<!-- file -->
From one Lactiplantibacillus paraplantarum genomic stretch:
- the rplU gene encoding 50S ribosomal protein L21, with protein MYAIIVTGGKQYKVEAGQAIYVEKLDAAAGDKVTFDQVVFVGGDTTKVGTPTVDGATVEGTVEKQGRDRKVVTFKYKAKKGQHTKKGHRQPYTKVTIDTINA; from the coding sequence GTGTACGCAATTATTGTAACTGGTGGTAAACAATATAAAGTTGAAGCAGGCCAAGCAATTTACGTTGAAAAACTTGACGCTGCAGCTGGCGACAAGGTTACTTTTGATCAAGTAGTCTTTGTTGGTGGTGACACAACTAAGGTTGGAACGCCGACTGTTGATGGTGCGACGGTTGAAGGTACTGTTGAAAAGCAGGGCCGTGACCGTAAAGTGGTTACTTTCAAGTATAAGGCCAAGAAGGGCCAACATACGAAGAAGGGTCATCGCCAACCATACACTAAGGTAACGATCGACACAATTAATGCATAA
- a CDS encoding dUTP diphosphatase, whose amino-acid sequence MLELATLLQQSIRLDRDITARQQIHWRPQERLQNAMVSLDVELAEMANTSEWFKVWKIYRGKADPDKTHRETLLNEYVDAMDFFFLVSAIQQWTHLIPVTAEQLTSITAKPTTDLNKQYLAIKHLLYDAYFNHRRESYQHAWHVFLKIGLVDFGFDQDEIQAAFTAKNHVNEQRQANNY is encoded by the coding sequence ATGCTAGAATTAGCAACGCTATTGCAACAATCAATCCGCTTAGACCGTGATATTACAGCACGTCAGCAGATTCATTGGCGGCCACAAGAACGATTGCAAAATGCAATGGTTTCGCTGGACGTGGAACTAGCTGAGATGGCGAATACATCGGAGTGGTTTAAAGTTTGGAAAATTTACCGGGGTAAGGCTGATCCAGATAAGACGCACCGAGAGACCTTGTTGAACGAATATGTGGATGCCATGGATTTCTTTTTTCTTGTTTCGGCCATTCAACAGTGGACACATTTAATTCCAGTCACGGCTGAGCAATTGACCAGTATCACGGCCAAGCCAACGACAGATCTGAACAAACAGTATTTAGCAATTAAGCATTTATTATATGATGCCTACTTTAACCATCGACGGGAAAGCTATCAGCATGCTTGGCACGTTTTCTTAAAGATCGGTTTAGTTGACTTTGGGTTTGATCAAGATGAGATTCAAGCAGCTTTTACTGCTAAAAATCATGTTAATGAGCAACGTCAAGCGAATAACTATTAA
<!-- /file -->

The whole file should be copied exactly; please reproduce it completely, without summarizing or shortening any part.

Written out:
From one Lactiplantibacillus paraplantarum genomic stretch:
- the rplU gene encoding 50S ribosomal protein L21, with protein MYAIIVTGGKQYKVEAGQAIYVEKLDAAAGDKVTFDQVVFVGGDTTKVGTPTVDGATVEGTVEKQGRDRKVVTFKYKAKKGQHTKKGHRQPYTKVTIDTINA; from the coding sequence GTGTACGCAATTATTGTAACTGGTGGTAAACAATATAAAGTTGAAGCAGGCCAAGCAATTTACGTTGAAAAACTTGACGCTGCAGCTGGCGACAAGGTTACTTTTGATCAAGTAGTCTTTGTTGGTGGTGACACAACTAAGGTTGGAACGCCGACTGTTGATGGTGCGACGGTTGAAGGTACTGTTGAAAAGCAGGGCCGTGACCGTAAAGTGGTTACTTTCAAGTATAAGGCCAAGAAGGGCCAACATACGAAGAAGGGTCATCGCCAACCATACACTAAGGTAACGATCGACACAATTAATGCATAA
- a CDS encoding dUTP diphosphatase, whose amino-acid sequence MLELATLLQQSIRLDRDITARQQIHWRPQERLQNAMVSLDVELAEMANTSEWFKVWKIYRGKADPDKTHRETLLNEYVDAMDFFFLVSAIQQWTHLIPVTAEQLTSITAKPTTDLNKQYLAIKHLLYDAYFNHRRESYQHAWHVFLKIGLVDFGFDQDEIQAAFTAKNHVNEQRQANNY is encoded by the coding sequence ATGCTAGAATTAGCAACGCTATTGCAACAATCAATCCGCTTAGACCGTGATATTACAGCACGTCAGCAGATTCATTGGCGGCCACAAGAACGATTGCAAAATGCAATGGTTTCGCTGGACGTGGAACTAGCTGAGATGGCGAATACATCGGAGTGGTTTAAAGTTTGGAAAATTTACCGGGGTAAGGCTGATCCAGATAAGACGCACCGAGAGACCTTGTTGAACGAATATGTGGATGCCATGGATTTCTTTTTTCTTGTTTCGGCCATTCAACAGTGGACACATTTAATTCCAGTCACGGCTGAGCAATTGACCAGTATCACGGCCAAGCCAACGACAGATCTGAACAAACAGTATTTAGCAATTAAGCATTTATTATATGATGCCTACTTTAACCATCGACGGGAAAGCTATCAGCATGCTTGGCACGTTTTCTTAAAGATCGGTTTAGTTGACTTTGGGTTTGATCAAGATGAGATTCAAGCAGCTTTTACTGCTAAAAATCATGTTAATGAGCAACGTCAAGCGAATAACTATTAA